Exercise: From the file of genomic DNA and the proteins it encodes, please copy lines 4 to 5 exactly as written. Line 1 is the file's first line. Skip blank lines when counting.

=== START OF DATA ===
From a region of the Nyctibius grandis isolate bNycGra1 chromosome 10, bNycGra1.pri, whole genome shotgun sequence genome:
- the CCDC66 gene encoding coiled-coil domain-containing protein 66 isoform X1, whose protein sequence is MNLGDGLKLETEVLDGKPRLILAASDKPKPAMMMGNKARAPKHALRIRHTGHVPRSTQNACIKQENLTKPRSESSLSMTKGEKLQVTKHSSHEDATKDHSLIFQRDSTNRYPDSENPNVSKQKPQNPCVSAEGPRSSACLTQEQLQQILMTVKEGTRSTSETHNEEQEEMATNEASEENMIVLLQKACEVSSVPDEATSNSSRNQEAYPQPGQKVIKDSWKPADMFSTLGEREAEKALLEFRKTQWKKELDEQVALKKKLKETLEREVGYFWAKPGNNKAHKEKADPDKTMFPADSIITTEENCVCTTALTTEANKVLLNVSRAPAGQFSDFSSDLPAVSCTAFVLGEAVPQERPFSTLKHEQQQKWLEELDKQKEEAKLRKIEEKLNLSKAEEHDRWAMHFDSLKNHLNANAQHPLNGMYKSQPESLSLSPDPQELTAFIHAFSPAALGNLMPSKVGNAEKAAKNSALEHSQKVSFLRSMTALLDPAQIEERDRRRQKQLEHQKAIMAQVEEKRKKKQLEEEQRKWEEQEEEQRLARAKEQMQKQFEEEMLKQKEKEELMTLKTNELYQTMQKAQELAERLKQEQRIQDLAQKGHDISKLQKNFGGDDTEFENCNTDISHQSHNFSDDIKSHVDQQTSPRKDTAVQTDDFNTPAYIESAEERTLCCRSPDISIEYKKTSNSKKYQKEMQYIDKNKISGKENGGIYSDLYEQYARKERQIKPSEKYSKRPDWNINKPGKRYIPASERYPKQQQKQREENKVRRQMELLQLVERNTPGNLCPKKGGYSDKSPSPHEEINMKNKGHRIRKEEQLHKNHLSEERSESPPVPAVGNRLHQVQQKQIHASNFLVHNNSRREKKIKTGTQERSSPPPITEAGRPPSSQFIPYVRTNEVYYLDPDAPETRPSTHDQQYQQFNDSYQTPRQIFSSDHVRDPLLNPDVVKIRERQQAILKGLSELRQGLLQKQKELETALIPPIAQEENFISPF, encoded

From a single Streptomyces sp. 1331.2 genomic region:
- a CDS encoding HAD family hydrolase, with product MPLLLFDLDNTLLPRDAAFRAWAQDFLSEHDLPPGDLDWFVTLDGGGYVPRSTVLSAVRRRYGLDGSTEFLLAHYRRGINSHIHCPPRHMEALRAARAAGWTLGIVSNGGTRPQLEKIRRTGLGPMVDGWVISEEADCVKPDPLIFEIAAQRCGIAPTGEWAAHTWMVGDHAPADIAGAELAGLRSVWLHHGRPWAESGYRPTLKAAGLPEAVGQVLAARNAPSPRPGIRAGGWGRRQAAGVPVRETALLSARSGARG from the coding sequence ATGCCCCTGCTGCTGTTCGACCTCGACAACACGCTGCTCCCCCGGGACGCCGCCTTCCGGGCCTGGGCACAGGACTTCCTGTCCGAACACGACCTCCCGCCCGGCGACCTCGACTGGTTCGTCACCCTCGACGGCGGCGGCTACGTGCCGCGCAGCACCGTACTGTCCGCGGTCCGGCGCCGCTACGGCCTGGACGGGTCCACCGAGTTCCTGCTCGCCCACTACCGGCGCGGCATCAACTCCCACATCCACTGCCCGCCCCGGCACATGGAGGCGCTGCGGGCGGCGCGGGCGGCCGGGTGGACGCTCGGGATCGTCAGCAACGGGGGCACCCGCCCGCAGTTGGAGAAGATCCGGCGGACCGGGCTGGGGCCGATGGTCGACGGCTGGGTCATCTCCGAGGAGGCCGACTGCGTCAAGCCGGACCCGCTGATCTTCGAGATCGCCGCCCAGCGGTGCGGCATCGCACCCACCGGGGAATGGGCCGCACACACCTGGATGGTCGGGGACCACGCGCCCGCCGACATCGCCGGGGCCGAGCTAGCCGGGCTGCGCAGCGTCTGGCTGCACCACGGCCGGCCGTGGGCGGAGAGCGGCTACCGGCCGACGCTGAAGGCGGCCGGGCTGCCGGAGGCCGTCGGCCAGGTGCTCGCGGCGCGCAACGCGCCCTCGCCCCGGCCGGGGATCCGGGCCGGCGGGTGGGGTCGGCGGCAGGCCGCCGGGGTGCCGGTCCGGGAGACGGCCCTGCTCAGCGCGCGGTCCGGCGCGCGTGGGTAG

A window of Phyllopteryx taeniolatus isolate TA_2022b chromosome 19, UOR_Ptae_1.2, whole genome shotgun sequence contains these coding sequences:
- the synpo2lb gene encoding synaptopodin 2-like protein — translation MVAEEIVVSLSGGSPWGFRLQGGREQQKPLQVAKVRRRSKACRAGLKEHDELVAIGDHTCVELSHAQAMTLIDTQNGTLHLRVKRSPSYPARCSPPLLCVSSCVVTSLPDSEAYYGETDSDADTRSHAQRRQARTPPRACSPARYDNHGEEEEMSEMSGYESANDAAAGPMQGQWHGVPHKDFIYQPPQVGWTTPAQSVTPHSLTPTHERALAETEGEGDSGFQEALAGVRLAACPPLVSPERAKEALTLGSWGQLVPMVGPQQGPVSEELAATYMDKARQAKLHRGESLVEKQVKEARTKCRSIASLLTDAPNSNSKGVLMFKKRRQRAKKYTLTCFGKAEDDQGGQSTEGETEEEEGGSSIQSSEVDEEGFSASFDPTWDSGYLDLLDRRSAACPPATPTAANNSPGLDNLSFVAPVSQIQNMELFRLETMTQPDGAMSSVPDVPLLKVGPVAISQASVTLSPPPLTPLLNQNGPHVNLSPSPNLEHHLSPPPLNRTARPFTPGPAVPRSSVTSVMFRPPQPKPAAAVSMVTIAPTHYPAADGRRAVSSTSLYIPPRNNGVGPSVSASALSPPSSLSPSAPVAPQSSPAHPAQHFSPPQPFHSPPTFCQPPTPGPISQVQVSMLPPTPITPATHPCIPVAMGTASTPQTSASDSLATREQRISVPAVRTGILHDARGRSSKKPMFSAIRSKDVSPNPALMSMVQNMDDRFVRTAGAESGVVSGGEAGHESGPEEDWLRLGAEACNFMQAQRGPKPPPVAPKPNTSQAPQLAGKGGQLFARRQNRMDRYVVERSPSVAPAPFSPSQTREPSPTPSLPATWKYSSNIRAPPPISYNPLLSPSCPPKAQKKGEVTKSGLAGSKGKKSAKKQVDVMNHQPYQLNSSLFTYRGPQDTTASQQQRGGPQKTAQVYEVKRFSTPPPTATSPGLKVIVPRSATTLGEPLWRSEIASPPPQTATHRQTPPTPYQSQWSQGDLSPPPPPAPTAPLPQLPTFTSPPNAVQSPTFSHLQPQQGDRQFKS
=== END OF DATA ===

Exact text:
- a CDS encoding HAD family hydrolase, with product MPLLLFDLDNTLLPRDAAFRAWAQDFLSEHDLPPGDLDWFVTLDGGGYVPRSTVLSAVRRRYGLDGSTEFLLAHYRRGINSHIHCPPRHMEALRAARAAGWTLGIVSNGGTRPQLEKIRRTGLGPMVDGWVISEEADCVKPDPLIFEIAAQRCGIAPTGEWAAHTWMVGDHAPADIAGAELAGLRSVWLHHGRPWAESGYRPTLKAAGLPEAVGQVLAARNAPSPRPGIRAGGWGRRQAAGVPVRETALLSARSGARG from the coding sequence ATGCCCCTGCTGCTGTTCGACCTCGACAACACGCTGCTCCCCCGGGACGCCGCCTTCCGGGCCTGGGCACAGGACTTCCTGTCCGAACACGACCTCCCGCCCGGCGACCTCGACTGGTTCGTCACCCTCGACGGCGGCGGCTACGTGCCGCGCAGCACCGTACTGTCCGCGGTCCGGCGCCGCTACGGCCTGGACGGGTCCACCGAGTTCCTGCTCGCCCACTACCGGCGCGGCATCAACTCCCACATCCACTGCCCGCCCCGGCACATGGAGGCGCTGCGGGCGGCGCGGGCGGCCGGGTGGACGCTCGGGATCGTCAGCAACGGGGGCACCCGCCCGCAGTTGGAGAAGATCCGGCGGACCGGGCTGGGGCCGATGGTCGACGGCTGGGTCATCTCCGAGGAGGCCGACTGCGTCAAGCCGGACCCGCTGATCTTCGAGATCGCCGCCCAGCGGTGCGGCATCGCACCCACCGGGGAATGGGCCGCACACACCTGGATGGTCGGGGACCACGCGCCCGCCGACATCGCCGGGGCCGAGCTAGCCGGGCTGCGCAGCGTCTGGCTGCACCACGGCCGGCCGTGGGCGGAGAGCGGCTACCGGCCGACGCTGAAGGCGGCCGGGCTGCCGGAGGCCGTCGGCCAGGTGCTCGCGGCGCGCAACGCGCCCTCGCCCCGGCCGGGGATCCGGGCCGGCGGGTGGGGTCGGCGGCAGGCCGCCGGGGTGCCGGTCCGGGAGACGGCCCTGCTCAGCGCGCGGTCCGGCGCGCGTGGGTAG

A window of Phyllopteryx taeniolatus isolate TA_2022b chromosome 19, UOR_Ptae_1.2, whole genome shotgun sequence contains these coding sequences: